TEMAGAMI – That drive north may be a little less anxious for electric car owners as Temagami is looking into providing a charging station for travellers.
Temagami council says it will have to do more research when it comes to potentially bringing electric vehicle charging stations to the municipality.
At its last regular meeting on August 6, council received an email from resident George Bull expressing his interest in electronic vehicle charging stations and requested that council consider taking on the initiative and to seek out funding opportunities to do so.
In his email, Bull states that he has noticed “an increasing number of electric vehicles driving through town” and that he planned on buying one himself next year.
During his research, Bull says that he has “noticed an absence in northern public charging infrastructure.”
“When looking at Plug Share, a map of public EV chargers in North America, both New Liskeard and North Bay are investing heavily in electric vehicle charging, with almost 20 new stations opening by 2021 in our closest municipalities,” Bull said in his email.
“The closest public charger to Temagami is in Marten River at the Rock Pine Motel.”
Bull also stated that electric vehicles “can easily travel up to 600 kilometres on a single charge” and that he feels having charging stations in Temagami will promote travellers to stop in town and spend some time shopping and exploring.
“When the municipality installs fast EV chargers, they will have complete access to determine and set their own minute or hourly charging prices as a source of revenue,” he reasoned.
Bull also feels that installing fast EV charging infrastructure in the community will have several benefits, aside from helping to meet municipal and federal sustainability goals.
“EV drivers stop on average for 15-60 minutes to charge. During this time 92 per cent of EV drivers spend money at nearby shops and restaurants, promoting both tourism and the local economy,” he said.
“Adopting EV charging infrastructure early will help to future-proof the community and allow current EV owners to drive further distances and see the community as forward-thinking, EV friendly destination.”
Councillor Barret Leudke expressed his desire for council to do research before making any resolutions on electric vehicle charging stations.
“I’d just like the municipality to tread lightly on this one,” he said at the Aug. 6 meeting.
“There are other entities in the process of putting car charging stations across the North. I don’t know what the arrangements are with other partnering municipalities or private investors, but in light of how our microFIT solar system endeavour has turned out, and I think by the next council meeting you’ll have a better picture of where that’s taking us, I would like to have a good comprehensive review and research in our team and the administration office before we wade deep into this.”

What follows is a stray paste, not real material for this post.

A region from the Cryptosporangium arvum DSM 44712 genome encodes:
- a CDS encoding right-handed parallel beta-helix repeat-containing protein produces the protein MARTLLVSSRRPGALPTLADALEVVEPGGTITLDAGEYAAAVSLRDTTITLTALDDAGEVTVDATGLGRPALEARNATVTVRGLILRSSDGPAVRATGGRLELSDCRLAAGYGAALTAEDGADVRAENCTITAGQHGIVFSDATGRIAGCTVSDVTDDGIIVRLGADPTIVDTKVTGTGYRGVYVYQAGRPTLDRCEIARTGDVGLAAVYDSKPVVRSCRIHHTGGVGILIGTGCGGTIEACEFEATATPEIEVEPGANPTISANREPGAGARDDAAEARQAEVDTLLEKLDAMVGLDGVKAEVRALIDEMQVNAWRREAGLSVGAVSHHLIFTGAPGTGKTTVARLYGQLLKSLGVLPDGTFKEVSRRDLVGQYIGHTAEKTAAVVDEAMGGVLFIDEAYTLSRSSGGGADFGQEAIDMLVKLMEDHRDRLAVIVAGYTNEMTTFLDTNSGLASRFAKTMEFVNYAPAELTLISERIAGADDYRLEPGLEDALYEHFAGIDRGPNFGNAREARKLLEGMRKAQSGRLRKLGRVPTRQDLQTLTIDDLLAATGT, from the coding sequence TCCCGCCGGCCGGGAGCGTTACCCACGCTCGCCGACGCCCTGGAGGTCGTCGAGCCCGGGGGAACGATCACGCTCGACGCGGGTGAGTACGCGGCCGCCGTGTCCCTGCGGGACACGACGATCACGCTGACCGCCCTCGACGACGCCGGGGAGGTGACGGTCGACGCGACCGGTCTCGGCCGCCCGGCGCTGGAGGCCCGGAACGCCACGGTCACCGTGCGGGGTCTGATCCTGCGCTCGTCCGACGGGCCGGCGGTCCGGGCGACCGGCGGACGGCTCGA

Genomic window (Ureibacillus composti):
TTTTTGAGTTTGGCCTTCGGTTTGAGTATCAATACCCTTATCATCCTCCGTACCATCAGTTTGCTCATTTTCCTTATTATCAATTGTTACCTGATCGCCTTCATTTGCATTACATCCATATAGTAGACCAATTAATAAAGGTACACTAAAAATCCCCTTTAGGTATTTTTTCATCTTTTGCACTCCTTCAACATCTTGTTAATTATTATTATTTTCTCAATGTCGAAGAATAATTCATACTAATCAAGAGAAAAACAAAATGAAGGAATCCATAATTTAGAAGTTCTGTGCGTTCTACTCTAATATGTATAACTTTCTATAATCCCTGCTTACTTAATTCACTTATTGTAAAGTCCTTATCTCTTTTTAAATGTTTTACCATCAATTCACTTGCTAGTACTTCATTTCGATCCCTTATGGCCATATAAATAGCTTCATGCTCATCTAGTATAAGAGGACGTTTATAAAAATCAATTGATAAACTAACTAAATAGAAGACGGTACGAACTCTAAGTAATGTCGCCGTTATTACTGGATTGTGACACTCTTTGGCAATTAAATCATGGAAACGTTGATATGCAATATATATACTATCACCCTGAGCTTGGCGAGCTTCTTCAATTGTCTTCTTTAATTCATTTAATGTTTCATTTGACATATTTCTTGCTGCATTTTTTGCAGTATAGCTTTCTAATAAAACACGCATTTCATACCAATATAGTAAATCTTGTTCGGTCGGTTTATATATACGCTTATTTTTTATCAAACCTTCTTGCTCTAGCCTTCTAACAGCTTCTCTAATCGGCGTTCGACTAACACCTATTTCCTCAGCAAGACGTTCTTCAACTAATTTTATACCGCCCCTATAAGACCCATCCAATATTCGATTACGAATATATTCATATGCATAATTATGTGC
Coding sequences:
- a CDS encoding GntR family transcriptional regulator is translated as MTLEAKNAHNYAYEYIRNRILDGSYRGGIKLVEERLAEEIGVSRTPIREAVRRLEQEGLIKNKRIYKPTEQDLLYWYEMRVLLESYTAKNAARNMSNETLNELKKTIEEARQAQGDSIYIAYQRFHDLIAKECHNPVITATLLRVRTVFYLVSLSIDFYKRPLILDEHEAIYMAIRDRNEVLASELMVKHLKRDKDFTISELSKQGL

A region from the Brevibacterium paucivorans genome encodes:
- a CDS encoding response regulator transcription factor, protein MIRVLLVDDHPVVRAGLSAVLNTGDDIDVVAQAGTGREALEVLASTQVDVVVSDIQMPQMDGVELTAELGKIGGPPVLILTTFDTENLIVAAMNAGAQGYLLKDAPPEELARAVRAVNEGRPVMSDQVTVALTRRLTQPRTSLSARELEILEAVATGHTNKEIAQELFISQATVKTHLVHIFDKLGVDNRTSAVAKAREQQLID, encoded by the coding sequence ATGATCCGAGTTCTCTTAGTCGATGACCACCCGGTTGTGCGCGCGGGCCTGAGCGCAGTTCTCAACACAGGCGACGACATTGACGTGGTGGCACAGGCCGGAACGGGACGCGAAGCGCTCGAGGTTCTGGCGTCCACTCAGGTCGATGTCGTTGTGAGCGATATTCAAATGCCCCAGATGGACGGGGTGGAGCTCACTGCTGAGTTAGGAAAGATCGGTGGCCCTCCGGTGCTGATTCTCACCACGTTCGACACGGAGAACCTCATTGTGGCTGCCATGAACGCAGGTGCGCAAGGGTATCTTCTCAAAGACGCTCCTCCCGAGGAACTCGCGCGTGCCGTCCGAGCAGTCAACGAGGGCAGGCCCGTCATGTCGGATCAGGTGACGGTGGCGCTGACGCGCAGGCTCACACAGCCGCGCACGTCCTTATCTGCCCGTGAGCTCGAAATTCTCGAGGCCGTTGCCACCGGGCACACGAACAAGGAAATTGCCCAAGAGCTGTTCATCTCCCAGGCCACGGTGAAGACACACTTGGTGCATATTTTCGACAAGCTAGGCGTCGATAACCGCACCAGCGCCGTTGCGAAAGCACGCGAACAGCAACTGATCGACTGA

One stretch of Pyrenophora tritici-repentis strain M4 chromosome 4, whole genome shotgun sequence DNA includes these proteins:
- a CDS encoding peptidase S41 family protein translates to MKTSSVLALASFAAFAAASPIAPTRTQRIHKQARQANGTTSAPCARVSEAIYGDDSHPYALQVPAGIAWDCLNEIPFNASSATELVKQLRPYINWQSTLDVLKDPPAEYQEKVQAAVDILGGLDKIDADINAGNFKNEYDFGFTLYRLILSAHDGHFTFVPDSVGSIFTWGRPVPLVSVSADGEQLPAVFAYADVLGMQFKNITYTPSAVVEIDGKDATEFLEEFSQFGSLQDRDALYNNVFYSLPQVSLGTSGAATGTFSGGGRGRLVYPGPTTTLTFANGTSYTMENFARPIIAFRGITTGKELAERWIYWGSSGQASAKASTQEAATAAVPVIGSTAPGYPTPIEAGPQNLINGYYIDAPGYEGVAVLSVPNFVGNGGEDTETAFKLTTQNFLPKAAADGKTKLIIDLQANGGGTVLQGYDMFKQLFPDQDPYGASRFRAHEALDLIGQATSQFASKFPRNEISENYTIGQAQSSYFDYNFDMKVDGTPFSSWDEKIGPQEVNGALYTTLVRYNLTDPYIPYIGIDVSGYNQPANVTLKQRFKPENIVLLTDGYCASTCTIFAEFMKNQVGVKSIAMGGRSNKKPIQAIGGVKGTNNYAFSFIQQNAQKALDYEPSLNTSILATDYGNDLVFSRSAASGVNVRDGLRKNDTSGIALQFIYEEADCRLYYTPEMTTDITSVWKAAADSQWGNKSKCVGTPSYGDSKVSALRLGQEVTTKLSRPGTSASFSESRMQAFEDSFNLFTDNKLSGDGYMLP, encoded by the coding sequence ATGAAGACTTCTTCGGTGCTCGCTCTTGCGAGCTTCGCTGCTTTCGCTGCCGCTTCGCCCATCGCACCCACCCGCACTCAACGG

That isn’t to say that the municipality couldn’t use car charging stations, says Leudke, and he doesn’t disagree with Bull’s letter as “there’s a move by all of the auto industry and all of the automakers to have more hybrid or electric cars.”
“However, we shouldn’t not consider the private entrepreneur or private sector to help put this in place rather than the municipality,” said Councillor Leudke.
“There is some concrete, significant infrastructure cost to put a car charging station in and that needs to be understood clearly. This isn’t just a little post with an electric extension cord waiting at the Train Station for somebody to plug into, There is some significant hydroelectric infrastructure needed. For yourself, if you were to go to southern Ontario to places like Bass Pro Shop or some of those bigger shopping centres where they have the facilities for a Tesla car to plug into, take a look around, you’ll see some of the electricity and transformers and stuff needed to make this work properly. So, again, eyes wide open before we pursue this, do our research, and make sure we step properly.”
Treasurer-administrator Craig Davidson said the reason why the municipality wasn’t bringing a recommendation right now was because of a lot of concerns that Councillor Leudke had brought up.
“There are some businesses within our municipality that might be tied to another organization that’s actually putting (the infrastructure) in across the country, or what have you,” Davidson said.
“So if it’s something that’s already in place, the municipality doesn’t have to run out to be first. We wanted to be sure that we could have a more wholesome report that covered all of that as well.”
Council agreed to have municipal staff conduct more research on the proposed electric vehicle charging station initiative and provide a recommendation at a subsequent meeting.
Jamie Mountain is a Local Journalism Initiative Reporter with the Temiskaming Speaker. LJI reporters are funded by the Government of Canada.